Tiger Woods is back.
The 42-year-old golf great won a PGA tournament for the first time in more than five years, marking a long-awaited turnaround after scandals and an injury-plagued drought cost him some of professional sports’ most lucrative sponsorships.
Woods captured the Tour Championship on Sunday at the East Lake Golf Club in Atlanta. He brought home his 80th victory, two shy of Sam Snead’s record.
Woods’ arrival on the pro tour in the late 1990s was credited with boosting interest in the sport as television ratings soared. Sponsors began dropping him in December 2009 after he admitted to cheating on his wife; back injuries, surgery, and battles with substance abuse further derailed his career. He missed most of 2017 but had been improving this year, including a second-place in August at the PGA Championship, one of pro golf’s four major tournaments.
The comeback comes at a challenging time for the $70 billion golf industry, which is struggling to lure younger generations. His regained form has drawn more viewers this year, but whether he’ll help thwart the sport’s decline remains to be seen.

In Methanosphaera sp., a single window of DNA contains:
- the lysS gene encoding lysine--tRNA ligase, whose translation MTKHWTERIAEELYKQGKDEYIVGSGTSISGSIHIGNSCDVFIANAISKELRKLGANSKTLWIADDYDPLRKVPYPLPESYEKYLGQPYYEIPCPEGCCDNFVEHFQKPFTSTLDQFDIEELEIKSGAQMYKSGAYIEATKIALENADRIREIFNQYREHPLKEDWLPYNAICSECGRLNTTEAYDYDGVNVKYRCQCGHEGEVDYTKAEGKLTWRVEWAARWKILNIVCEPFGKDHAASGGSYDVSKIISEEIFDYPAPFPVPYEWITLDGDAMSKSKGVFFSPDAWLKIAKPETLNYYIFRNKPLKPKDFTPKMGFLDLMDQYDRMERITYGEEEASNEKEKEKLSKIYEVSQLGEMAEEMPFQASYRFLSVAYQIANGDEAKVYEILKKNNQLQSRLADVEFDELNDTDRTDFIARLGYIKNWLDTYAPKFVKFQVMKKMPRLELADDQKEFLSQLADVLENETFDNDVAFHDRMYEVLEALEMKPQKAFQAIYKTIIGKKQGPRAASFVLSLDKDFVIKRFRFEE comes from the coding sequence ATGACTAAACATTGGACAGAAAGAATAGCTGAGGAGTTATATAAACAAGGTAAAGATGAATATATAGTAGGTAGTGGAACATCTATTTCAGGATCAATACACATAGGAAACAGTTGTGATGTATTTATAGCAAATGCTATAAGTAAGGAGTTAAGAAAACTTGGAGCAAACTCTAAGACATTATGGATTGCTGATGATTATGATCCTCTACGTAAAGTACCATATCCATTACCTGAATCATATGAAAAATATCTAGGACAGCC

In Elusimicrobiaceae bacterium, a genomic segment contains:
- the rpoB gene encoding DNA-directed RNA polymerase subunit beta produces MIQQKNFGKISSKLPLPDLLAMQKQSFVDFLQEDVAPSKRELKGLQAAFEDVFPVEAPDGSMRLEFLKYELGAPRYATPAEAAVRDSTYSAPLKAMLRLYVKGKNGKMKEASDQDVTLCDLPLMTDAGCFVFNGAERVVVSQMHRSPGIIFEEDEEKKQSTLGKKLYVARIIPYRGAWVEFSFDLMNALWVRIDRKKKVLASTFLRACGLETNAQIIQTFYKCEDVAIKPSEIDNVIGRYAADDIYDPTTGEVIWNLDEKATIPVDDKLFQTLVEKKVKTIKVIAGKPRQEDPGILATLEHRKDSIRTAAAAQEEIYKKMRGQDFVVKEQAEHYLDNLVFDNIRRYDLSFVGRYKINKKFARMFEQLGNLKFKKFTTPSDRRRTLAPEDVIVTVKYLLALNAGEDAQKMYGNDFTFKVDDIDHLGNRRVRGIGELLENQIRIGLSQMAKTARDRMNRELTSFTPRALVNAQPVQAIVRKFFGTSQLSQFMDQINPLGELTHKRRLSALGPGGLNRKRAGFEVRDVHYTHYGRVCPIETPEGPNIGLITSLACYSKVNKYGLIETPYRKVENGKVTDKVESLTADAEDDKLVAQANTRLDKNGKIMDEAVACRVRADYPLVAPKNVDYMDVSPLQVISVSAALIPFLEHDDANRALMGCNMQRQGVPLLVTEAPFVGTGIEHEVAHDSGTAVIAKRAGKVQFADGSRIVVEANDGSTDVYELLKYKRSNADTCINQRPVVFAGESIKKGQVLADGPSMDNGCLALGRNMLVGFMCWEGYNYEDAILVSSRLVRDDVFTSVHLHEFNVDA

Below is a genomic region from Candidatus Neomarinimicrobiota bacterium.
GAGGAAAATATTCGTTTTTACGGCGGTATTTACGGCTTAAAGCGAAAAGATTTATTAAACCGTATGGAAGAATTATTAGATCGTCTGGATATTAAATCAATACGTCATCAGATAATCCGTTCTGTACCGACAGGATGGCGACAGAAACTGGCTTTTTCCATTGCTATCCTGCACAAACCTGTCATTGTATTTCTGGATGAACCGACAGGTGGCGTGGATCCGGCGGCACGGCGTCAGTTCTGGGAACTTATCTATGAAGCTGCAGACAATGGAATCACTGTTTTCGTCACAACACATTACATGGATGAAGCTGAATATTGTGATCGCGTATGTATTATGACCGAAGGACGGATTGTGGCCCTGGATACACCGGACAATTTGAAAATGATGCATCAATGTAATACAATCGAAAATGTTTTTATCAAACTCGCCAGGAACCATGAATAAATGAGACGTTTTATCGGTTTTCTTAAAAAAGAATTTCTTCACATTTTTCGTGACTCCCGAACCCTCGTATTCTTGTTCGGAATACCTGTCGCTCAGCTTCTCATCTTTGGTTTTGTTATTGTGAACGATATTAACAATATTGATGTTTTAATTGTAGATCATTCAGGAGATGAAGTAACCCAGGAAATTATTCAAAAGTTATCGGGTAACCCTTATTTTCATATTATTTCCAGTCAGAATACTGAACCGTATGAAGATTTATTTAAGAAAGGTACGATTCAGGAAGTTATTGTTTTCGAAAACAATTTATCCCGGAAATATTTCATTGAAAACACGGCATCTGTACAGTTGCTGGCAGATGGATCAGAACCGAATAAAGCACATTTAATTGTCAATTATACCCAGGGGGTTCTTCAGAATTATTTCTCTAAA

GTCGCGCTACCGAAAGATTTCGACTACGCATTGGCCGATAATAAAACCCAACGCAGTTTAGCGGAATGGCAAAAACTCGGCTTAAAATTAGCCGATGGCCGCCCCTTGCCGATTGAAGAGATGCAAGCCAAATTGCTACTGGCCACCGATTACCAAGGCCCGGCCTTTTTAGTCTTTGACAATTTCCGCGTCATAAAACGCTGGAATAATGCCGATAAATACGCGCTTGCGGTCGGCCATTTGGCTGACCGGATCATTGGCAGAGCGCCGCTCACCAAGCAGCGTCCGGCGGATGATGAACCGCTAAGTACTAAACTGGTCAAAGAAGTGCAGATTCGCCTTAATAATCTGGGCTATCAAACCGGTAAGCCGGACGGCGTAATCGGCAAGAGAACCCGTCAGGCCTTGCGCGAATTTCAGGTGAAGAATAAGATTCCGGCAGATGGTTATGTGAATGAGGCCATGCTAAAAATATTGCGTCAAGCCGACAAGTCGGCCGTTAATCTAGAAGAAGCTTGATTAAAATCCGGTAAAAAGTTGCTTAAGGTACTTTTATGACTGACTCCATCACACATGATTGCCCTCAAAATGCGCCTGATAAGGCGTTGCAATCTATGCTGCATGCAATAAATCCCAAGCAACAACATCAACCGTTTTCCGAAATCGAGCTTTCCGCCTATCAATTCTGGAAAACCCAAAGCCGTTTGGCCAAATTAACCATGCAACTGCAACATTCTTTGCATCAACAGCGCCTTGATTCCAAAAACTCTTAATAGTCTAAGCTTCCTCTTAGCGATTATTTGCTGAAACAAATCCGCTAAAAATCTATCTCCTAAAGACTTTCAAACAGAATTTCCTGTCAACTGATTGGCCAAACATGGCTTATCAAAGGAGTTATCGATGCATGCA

If anything, Woods may benefit financially by gaining new, or perhaps reviving old, sponsorships. While some sponsors like Nike Inc.’s apparel line remained throughout his travails, many -- like PepsiCo.’s Gatorade -- ended relationships with him over the years.
At one point late on Sunday, Woods was also close to winning the FedExCup, golf’s year-end $10 million prize. He last won a FedEx Cup in 2009, the same year his extramarital relationships started going public.
Woods entered Sunday’s final round with a three-stroke lead and was paired with Rory McIlroy, one of the game’s bright young stars. He also fended off Justin Rose, the world’s top-ranked player who began Sunday tied with McIlroy. Rose took the FedExCup.
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